Could someone please explain to me the purpose or reasons for using Dispatcher.Invoke?

I am getting the error: *The calling thread cannot access this object because a different thread owns it. * and a quick Google search suggested that was due to not using Dispatcher.Invoke (they also said it was a common problem with newbies). This problem only started happening after I added the Task.Delay method, so it's obviously something to do with that?

The code that I am getting the error on is below:

 if(ImageList.SelectedIndex < (c-1))
                    Task.Delay(1000).ContinueWith(_ =>
                        Background.Source = new BitmapImage(new Uri(Convert.ToString(AllImages[App.inx + 1])));
                        App.image1 = Convert.ToString(AllImages[App.inx]);
                        App.image2 = Convert.ToString(AllImages[App.inx + 1]);
2 Years
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Last Post by JOSheaIV

Anytime you need to invoke, it's because you are trying to access a piece of code within another thread. While threads offer the ability to run multiple tasks at the same time, they can't actually talk to each other straight out of the box.

Because of this, you MUST Invoke, requesting from the other thread the right to use its resources. You probably are trying to use a resource that exist in the main thread (such as a Form thread), and your new spun up thread is trying to use the same resource, existing on another thread.

This is assuming I read this correctly.


Right, that makes sense. I'm not entirely sure what threads are, and I couldn't find a succinct explanation online, but they seem to be about CPU load handling?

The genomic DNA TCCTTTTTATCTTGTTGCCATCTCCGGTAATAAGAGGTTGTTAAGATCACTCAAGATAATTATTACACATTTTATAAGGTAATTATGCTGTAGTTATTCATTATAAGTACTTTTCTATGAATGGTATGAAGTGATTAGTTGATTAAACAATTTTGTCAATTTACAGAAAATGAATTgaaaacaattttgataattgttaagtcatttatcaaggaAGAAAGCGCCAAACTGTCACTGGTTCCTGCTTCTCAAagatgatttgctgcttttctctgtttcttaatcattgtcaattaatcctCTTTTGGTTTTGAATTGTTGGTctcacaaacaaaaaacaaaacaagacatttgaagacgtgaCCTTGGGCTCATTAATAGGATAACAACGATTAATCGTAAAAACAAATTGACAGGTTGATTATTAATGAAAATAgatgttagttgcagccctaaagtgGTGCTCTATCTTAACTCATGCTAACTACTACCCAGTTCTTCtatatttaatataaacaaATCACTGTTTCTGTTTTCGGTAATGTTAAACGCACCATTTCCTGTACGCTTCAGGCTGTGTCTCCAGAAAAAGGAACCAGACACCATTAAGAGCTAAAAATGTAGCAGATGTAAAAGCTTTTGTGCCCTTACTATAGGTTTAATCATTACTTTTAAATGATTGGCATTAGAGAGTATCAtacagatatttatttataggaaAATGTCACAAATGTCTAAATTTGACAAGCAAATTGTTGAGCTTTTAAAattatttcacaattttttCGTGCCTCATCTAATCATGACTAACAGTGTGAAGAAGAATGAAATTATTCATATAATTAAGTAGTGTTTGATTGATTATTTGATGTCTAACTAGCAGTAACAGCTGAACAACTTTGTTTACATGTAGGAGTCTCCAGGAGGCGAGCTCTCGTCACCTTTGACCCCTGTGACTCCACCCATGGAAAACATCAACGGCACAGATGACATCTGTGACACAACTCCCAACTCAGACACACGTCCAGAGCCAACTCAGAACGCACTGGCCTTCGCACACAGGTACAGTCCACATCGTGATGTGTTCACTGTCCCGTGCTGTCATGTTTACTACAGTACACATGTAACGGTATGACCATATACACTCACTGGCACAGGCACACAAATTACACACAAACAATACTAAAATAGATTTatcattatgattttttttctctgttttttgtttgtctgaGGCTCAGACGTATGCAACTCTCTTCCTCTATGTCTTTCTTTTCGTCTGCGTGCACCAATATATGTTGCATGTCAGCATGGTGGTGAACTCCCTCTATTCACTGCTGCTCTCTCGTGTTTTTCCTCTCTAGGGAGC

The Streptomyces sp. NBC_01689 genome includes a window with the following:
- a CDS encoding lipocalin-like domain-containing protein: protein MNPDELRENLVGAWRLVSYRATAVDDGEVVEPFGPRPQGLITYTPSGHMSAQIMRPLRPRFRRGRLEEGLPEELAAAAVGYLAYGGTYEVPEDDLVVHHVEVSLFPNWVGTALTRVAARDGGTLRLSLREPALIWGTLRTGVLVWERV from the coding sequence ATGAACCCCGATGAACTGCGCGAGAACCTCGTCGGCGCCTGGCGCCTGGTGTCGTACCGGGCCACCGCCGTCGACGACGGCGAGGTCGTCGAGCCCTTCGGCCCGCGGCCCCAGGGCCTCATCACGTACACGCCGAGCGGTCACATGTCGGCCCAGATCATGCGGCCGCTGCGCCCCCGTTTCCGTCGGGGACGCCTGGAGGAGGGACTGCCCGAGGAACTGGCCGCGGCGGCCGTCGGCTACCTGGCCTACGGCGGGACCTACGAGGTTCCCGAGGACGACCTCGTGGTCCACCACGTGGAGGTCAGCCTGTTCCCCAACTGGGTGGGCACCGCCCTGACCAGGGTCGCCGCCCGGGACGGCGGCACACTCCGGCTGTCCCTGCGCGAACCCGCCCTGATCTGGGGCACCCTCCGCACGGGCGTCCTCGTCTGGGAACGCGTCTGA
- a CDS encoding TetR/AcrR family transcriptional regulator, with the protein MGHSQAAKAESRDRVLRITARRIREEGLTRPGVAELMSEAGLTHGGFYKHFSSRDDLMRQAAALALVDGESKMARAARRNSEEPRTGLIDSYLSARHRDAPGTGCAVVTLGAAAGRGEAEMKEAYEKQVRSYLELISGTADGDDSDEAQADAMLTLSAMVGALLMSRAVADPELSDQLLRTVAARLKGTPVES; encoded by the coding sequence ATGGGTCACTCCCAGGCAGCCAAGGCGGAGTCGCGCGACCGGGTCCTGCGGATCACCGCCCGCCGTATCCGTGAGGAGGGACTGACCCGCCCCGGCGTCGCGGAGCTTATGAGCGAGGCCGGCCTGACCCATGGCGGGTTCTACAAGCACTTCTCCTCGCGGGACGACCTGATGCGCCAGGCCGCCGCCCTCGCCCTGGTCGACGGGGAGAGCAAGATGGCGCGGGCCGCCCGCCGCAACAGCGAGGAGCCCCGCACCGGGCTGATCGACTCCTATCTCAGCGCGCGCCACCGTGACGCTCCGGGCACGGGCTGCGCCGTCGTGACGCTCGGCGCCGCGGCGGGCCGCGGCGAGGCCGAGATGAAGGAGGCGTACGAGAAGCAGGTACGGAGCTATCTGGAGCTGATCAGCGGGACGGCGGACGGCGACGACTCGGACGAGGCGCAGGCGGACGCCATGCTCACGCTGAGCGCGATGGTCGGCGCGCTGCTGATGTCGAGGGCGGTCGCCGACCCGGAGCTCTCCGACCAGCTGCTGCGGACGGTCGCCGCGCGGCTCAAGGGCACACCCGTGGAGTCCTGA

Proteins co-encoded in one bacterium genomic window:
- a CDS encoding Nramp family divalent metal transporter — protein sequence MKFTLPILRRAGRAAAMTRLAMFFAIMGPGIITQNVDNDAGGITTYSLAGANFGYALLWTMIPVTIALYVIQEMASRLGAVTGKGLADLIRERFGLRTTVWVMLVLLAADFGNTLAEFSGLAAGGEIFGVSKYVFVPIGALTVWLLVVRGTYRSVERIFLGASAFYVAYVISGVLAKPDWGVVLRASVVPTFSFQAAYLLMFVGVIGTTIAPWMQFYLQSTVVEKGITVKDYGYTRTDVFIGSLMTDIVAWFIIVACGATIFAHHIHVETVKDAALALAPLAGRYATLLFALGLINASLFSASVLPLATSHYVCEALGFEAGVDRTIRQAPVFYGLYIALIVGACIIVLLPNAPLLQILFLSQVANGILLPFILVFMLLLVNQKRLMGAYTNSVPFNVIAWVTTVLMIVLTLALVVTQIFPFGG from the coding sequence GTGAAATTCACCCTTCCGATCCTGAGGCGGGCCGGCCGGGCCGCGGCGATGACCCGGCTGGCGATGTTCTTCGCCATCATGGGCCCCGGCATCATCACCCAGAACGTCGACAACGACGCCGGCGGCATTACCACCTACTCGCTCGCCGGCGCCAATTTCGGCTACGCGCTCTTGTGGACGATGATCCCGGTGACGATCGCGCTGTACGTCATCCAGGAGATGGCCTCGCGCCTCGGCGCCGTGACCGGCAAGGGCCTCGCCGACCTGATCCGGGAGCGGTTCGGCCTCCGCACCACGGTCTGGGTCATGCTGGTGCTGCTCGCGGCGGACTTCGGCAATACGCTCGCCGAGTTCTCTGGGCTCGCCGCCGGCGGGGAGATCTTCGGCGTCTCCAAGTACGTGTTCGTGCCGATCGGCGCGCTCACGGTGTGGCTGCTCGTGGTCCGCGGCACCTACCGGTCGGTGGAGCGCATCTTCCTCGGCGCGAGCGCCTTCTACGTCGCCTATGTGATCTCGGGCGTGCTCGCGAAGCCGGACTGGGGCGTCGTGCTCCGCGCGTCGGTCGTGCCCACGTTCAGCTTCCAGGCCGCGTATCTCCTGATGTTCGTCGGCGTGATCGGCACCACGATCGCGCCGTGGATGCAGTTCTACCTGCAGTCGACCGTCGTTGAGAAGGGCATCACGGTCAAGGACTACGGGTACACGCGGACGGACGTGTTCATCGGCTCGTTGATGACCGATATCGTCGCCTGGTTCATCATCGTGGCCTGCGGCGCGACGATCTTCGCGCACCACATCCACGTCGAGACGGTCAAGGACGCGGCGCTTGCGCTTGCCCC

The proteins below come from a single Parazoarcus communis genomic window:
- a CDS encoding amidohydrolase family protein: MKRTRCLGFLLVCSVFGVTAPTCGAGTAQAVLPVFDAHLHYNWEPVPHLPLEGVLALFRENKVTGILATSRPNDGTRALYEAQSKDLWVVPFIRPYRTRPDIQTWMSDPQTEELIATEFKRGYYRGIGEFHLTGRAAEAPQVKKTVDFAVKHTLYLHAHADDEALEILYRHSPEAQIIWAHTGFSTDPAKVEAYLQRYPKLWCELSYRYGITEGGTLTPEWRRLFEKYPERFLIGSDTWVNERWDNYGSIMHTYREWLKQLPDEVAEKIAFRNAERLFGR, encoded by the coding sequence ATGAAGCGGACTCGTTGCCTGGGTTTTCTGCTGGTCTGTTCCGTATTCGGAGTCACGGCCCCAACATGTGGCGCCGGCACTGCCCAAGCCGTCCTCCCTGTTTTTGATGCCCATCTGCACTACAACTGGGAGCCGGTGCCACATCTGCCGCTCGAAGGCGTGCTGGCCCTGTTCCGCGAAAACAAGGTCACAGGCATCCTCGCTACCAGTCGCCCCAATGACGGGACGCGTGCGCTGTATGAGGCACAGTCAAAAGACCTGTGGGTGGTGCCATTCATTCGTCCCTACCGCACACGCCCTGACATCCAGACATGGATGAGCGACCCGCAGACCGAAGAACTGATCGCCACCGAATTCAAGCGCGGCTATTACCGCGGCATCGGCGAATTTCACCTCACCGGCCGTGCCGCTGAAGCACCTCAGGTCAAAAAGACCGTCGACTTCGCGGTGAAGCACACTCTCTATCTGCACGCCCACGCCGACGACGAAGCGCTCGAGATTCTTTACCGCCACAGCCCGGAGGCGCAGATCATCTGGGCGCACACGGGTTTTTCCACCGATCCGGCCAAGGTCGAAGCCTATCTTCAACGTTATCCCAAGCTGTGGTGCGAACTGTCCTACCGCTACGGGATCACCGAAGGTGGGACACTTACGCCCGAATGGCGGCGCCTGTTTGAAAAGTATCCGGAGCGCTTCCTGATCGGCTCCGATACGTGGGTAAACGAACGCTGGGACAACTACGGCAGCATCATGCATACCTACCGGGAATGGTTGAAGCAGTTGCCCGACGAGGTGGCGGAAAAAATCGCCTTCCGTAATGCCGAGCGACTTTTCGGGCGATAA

Also, from what I can tell, I haven't created any threads on my form... So why am I getting a thread-related error?!


Okay so I've done some more research and turns out I had the wrong idea. I now have:

`        public async Task<string> WaitAsynchronouslyAsync()
            await Task.Delay(1000);
            return "Finished";

and using it here:

`string result = await WaitAsynchronouslyAsync();

                Background.Source = new BitmapImage(new Uri(Convert.ToString(AllImages[App.inx + 1])));
                App.image1 = Convert.ToString(AllImages[App.inx]);
                App.image2 = Convert.ToString(AllImages[App.inx + 1]);`

The problem now is that this SEEMS to only be executing once. I.e., it works great the first time, but on consecutive tries it doesn't work and messes with my other code (I have a DoubleAnimation which doesn't work now except on the first time it's used)


Sorry, just ignore me. The code does execute each time it's called, I just wasn't seeing the results. Excuse my new-ness to coding.


Good to hear.

Threads do relate to a CPU. In the older days, when you were running multiple tasks on your PC, each task had to share the CPU's resources, allowing only one to run at a time. You wouldn't always recognize it, but the tasks were switching back and forth in relation to who could use the CPU to compute

Now step forward in time, and threading comes into play. With threading it allows for one CPU to run multiple tasks at the exact same time. No more flipping back and forth between tasks and who gets to use resources.

Threading has opened a lot of doors, in all sorts of fields including even videogames. A good example, if you run a form, and you have say a task running you may have noticed the form locks up and you can't move it or anything. If you place that task on a seperate thread, it doesn't lock the form thread, allowing you to interact with it (like pressing buttons, resizing, minimize, ext).

Also when you run a piece of code, a project, like a form, you are automatically on a thread, you don't create it yourself, it's created for you. (In a way you can look at it as in the old days, there only ever was one thread to ever use).

Hopefully that makes sense, it's been a few years since my Computer Architecture class

Edited by JOSheaIV

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